Focus on the Land
It’s that time of the year already
Thursday, August 30, 2012
AN early start to spring has been signalled by kowhai trees starting to flower.
The flowering of kowhai and the appearance of tui were among the signs of spring noted by Maori in the past, an indication of the weather warming up and the start of another growing season.
In this district, kowhai have been recorded as blooming by the end of the first week in September.
Daytime maximum temperatures have steadily risen over the month from a low of 12.4 degrees on August 1 to Monday’s 18.6 — the warmest day of the month.
However, grass minimums and soil temperatures are still down, and soil moisture levels have been in excess of field capacity for several months, and are only now starting to fall.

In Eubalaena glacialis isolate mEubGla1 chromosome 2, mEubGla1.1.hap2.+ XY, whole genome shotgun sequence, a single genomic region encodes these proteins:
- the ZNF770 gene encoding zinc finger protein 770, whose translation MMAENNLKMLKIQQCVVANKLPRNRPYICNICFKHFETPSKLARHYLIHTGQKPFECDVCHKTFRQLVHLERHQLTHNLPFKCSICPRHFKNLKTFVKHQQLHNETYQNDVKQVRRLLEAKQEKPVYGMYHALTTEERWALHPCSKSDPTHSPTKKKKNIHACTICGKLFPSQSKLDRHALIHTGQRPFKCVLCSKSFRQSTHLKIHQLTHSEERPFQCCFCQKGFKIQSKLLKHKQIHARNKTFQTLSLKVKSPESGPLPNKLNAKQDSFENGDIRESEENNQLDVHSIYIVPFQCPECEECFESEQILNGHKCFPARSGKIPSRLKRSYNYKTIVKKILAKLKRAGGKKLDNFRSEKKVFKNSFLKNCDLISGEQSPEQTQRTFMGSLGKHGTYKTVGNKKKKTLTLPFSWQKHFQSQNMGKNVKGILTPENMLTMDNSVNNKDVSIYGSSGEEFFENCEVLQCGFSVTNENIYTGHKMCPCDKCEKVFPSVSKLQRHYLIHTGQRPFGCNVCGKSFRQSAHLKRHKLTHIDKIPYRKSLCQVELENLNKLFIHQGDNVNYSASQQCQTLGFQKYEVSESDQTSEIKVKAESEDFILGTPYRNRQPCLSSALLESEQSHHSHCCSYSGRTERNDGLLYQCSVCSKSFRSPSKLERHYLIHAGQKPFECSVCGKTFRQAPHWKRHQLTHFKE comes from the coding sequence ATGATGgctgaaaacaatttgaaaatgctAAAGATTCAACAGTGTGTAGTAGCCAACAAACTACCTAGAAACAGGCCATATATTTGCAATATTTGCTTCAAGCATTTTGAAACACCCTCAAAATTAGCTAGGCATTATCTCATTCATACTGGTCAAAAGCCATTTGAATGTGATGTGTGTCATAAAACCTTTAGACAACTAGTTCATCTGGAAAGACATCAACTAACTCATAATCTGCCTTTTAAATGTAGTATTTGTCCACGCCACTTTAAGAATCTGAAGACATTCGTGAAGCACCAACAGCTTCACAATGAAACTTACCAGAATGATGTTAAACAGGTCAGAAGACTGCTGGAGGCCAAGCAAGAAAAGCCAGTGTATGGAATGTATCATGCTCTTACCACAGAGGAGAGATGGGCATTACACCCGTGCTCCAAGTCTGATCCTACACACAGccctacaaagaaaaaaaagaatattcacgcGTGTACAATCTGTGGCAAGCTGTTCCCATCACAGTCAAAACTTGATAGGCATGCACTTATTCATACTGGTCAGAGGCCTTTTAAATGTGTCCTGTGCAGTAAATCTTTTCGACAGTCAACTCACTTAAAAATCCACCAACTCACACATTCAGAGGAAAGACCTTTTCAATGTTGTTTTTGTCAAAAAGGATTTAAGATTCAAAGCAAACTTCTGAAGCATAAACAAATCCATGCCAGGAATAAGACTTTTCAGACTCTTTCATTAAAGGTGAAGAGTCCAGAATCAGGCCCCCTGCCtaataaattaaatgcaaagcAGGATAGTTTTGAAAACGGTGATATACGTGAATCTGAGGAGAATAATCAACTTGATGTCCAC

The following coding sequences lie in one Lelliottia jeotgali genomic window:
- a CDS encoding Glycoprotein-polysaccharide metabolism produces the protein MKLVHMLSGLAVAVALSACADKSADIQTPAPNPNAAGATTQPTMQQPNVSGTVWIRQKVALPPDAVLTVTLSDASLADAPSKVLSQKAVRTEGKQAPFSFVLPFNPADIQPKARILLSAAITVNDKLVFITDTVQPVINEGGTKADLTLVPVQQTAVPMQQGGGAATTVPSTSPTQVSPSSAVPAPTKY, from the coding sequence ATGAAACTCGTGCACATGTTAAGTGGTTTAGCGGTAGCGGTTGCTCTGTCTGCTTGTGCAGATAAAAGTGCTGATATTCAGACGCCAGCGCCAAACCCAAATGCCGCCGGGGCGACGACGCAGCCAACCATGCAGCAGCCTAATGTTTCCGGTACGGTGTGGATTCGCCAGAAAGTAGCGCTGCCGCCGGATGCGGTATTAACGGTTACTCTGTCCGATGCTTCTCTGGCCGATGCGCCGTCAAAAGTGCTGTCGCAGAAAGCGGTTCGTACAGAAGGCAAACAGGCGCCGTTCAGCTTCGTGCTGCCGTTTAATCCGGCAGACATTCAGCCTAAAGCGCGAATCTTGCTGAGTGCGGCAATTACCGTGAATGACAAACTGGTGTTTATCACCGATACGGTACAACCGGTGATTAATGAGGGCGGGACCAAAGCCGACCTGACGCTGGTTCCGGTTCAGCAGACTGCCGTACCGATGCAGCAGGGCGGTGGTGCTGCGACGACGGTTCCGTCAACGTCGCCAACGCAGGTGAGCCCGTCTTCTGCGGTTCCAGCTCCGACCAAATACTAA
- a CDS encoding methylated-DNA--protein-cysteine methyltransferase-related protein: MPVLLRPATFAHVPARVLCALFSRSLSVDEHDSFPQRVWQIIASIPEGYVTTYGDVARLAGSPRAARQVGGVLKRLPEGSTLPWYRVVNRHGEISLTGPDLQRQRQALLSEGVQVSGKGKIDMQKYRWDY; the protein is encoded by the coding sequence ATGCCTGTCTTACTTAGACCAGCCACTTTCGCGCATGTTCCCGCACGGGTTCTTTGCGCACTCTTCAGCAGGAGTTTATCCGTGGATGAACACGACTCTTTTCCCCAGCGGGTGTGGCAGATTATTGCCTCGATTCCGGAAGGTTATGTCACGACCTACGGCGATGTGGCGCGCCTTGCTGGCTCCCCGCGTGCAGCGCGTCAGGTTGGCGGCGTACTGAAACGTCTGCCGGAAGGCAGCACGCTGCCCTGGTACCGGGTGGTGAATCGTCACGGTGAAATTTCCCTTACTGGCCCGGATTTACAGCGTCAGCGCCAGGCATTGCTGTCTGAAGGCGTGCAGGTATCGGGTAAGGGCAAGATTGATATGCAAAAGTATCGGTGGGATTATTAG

Sunny days in the past two weeks and more northwesterly winds are helping — Monday had over 10 hours of sunshine and the monthly total is coming up to the August average.
Niwa climate mapping shows the northern part of the district has been enjoying more sunshine than usual lately, but with cool night temperatures and wet soils the growing hours have not increased.
Gisborne has had over 114mm of rain so far this month — above the August average of 85 — and on top of five wet months that have made it one of the wettest winters locally since records started in 1937.
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